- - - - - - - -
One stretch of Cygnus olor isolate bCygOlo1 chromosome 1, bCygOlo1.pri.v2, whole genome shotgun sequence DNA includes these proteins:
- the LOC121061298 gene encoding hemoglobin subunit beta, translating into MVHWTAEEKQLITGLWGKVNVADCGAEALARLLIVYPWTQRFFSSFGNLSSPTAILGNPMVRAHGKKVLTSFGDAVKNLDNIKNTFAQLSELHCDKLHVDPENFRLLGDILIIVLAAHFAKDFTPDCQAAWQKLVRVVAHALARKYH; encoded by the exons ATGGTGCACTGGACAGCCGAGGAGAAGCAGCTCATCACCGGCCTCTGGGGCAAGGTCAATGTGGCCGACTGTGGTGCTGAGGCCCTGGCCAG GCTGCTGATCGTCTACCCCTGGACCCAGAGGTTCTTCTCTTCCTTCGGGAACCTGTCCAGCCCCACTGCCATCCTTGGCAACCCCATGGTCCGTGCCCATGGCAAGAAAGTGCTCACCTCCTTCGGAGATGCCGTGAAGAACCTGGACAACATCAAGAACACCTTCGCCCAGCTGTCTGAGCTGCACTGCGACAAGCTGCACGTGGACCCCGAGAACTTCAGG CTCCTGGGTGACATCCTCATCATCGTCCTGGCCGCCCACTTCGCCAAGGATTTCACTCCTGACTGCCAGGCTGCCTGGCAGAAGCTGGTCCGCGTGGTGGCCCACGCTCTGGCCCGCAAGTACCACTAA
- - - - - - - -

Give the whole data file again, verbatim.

One stretch of Cygnus olor isolate bCygOlo1 chromosome 1, bCygOlo1.pri.v2, whole genome shotgun sequence DNA includes these proteins:
- the LOC121061298 gene encoding hemoglobin subunit beta, translating into MVHWTAEEKQLITGLWGKVNVADCGAEALARLLIVYPWTQRFFSSFGNLSSPTAILGNPMVRAHGKKVLTSFGDAVKNLDNIKNTFAQLSELHCDKLHVDPENFRLLGDILIIVLAAHFAKDFTPDCQAAWQKLVRVVAHALARKYH; encoded by the exons ATGGTGCACTGGACAGCCGAGGAGAAGCAGCTCATCACCGGCCTCTGGGGCAAGGTCAATGTGGCCGACTGTGGTGCTGAGGCCCTGGCCAG GCTGCTGATCGTCTACCCCTGGACCCAGAGGTTCTTCTCTTCCTTCGGGAACCTGTCCAGCCCCACTGCCATCCTTGGCAACCCCATGGTCCGTGCCCATGGCAAGAAAGTGCTCACCTCCTTCGGAGATGCCGTGAAGAACCTGGACAACATCAAGAACACCTTCGCCCAGCTGTCTGAGCTGCACTGCGACAAGCTGCACGTGGACCCCGAGAACTTCAGG CTCCTGGGTGACATCCTCATCATCGTCCTGGCCGCCCACTTCGCCAAGGATTTCACTCCTGACTGCCAGGCTGCCTGGCAGAAGCTGGTCCGCGTGGTGGCCCACGCTCTGGCCCGCAAGTACCACTAA